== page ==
May 1, 2012

Cover Story

30 Women to Watch

In Utah, women are natural and effective leaders. Utah women are creative ...Read More

Featured Articles

Around Utah

Robert Bowen: Steering a Course for Continued Success

Sections

Spotlight
Katy Welkie: Working with Care

Special Section
Building Utah

Editor's Note
Closing the Achievement Gap

Features
In the Loop

Features
Balancing Act

Industry Outlook
Commercial Real Estate

Special Report
Think Big

Legal Briefs
The America Invents Act

Money Talk
Emerging Market Equities

Economic Insight
A Forgotten Virtue

Lessons Learned
The Soft Sell

TechKnowledge
Launch Pad

EntrepreneurEdge
Build Out

Business Trends
Trading Up

Executive Living
Extreme Utah

Players
Players

Article

A Forgotten Virtue

Unity Makes Good Economic Policy

Natalie Gochnour

May 1, 2012

Just before penning this column, I took an afternoon run with my dog in Murray Park and received confirmation that spring is in full swing. I saw seven egg-size baby ducklings swimming with their mother in Little Cottonwood Creek. It’s a Kodak moment that I look forward to every year because it symbolizes renewal. Whether it’s ducks in a pond or economic recovery, we all love a bright new day.

Next month will mark the third anniversary of the end of the Great Recession. According to our country’s business-cycle dating experts (the National Bureau of Economic Research) the U.S. economic expansion ended in June 2009, even though it’s been a bumpy ride. Utah’s economy excels beyond national norms, but in both the Utah and national economies unemployment remains unacceptably high, wage growth too modest and housing too stymied. Economic life just ain’t what it used to be.

Full economic recovery has been slow for myriad reasons, many outside of our control. Rising commodity prices, debt struggles overseas, conflict in the Middle East and natural disasters have all deterred our return to full economic potential.

But there has been another reason… dare I say… and that is disjointed and clumsy economic leadership that fails to unify us behind common goals. Tax policy by the month, brinkmanship on the debt ceiling, an unpopular and anti-business healthcare law and failure to move important national priorities like energy, immigration and others forward have created economic ambiguity, indecision and insecurity. Uncertainty prevails, while unity is a forgotten virtue that holds the key to our economic renewal.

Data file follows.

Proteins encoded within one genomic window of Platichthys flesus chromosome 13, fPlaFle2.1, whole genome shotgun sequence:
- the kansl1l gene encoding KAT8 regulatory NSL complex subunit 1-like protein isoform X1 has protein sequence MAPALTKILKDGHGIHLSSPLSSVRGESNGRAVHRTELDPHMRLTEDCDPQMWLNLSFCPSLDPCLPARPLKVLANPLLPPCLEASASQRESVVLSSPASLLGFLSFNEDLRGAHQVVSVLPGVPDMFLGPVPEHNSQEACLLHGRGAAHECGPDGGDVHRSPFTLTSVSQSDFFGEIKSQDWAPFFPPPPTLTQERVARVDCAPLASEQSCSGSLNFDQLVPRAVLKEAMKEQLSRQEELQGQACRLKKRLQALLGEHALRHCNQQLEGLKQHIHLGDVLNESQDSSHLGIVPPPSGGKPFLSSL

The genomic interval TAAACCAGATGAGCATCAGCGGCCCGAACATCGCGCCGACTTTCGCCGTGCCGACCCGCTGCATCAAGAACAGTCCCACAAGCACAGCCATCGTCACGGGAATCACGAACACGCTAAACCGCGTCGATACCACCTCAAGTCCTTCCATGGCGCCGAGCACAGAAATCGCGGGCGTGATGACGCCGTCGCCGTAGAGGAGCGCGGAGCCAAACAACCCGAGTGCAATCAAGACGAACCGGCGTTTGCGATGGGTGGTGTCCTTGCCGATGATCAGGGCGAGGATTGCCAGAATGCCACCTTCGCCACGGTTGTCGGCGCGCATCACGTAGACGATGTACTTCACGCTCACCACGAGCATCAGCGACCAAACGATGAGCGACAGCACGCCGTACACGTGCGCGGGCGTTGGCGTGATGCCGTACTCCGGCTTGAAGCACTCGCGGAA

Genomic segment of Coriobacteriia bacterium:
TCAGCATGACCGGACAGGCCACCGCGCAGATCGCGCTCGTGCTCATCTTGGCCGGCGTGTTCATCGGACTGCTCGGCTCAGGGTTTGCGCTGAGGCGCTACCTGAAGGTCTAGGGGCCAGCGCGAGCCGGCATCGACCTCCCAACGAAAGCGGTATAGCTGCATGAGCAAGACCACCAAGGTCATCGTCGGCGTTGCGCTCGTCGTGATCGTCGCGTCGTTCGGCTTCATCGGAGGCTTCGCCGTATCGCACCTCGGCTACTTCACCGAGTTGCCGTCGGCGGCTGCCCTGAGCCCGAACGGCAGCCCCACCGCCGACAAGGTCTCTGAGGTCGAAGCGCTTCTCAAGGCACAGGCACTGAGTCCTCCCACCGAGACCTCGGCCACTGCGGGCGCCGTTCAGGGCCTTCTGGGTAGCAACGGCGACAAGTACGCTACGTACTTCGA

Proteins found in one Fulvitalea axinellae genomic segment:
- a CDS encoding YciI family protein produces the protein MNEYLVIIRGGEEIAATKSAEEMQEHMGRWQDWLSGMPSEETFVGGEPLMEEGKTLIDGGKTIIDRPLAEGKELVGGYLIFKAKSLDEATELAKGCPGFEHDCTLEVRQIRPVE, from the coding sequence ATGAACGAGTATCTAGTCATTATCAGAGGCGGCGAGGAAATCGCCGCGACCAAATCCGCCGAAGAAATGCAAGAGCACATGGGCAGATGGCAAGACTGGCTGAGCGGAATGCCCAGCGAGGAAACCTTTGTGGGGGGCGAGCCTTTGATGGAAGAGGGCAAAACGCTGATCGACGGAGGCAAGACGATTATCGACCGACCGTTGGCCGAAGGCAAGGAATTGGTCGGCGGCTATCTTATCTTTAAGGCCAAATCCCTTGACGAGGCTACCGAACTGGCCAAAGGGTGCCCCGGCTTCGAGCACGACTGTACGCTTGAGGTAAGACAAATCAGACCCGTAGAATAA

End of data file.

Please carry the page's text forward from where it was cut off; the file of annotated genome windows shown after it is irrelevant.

I join a cadre of economists and thought leaders who are calling for greater economic unity as America seeks to regain its economic leadership in the world.

The first pitch for unity that caught my attention was a thoughtful book by Peggy Noonan called Patriotic Grace. Noonan imparts an urgent, heartfelt call for Americans to unite and address the problems of our day. She writes, “The partisan gamesmanship, the focus-group cynicism, the base-playing: There’s only one base now, and it is our country.”

She says we need a post-partisan spirit that eschews the politically cheap and recognizes that division is not worthy of this time. It’s something she calls “patriotic grace.” Her book reminded me that properly placed patriotism would be a big boost to our economy.

Another bit of inspiration came from a 1952 campaign speech about the nature of patriotism by Adlai Stevenson. He defined patriotism as a national responsibility. He said we should, “Walk with it [patriotism] in serenity and wisdom, with self-respect and the respect to all mankind; a patriotism that puts country ahead of self; a patriotism which is not short, frenzied outbursts of emotion, but the tranquil and steady dedication of a lifetime.”

Love of country as a steady dedication of a lifetime … I like the sound of that. It means to put the public interest first and always. Unity helps us do that. But what do we unify to accomplish?

Thomas Friedman and Michael Mandelbaum in their book, That Used To Be Us, argue for collective action on a large scale. They describe a formula for prosperity that includes five pillars—improving public education, modernizing infrastructure, supporting R&D, fixing immigration and implementing more sensible regulations. These pillars are a great starting point. We need the leadership and unity that will get the job done.

I’m ready for the economic renewal that can come from great leadership, properly placed patriotism and unity for the common good.

Natalie Gochnour is the chief economist at the Salt Lake Chamber.

Utah Business Social
UB Events View All
SAMY Awards 2015Utah Business Event
Jan 23, 2015
Utah Business magazine along with Presenting Sponsor: Griffin Hill, Premier Sponsors: The Summit ...
Forty Under 40 - 2015Utah Business Event
Feb 26, 2015
Utah Business Magazine along with Presenting Sponsors: Kirton McConkie, BIG-D Construction and Ma...
CEO of the Year 2015 ... NOMINATIONS NOW OPEN!Utah Business Event
Mar 31, 2015
CEO of the Year Nominations end - January 7, 2015. Visit: www.utahbusiness.com/nomination_item...
Community Events View All
Create Success: Intellectual Property Protection for Growth Technology Companies
Dec 31, 2015
This is a presentation by Michael Best, a major national leader in the commercialization of Intel...
Inbound Marketing SLC: Focus on Ecommerce
Dec 31, 2015
Come learn from four ecommerce experts how to grow your business through inbound marketing. Regis...

info@utahbusiness.com  |  90 South 400 West, Ste 650 Salt Lake City, Utah 84101   |  (801) 568-0114

Advertise with Utah Business

Submit an Event

* indicates required information
* Event Name:
Price (general):
Website (if applicable):
Coordinator's Name:
Coordinator's Email:
Coordinator's Phone:
Venue Name:
Venue Address:
Venue City:
Venue Zip:
Event Capacity:
Date(s):
to
* Event Description:
  Cancel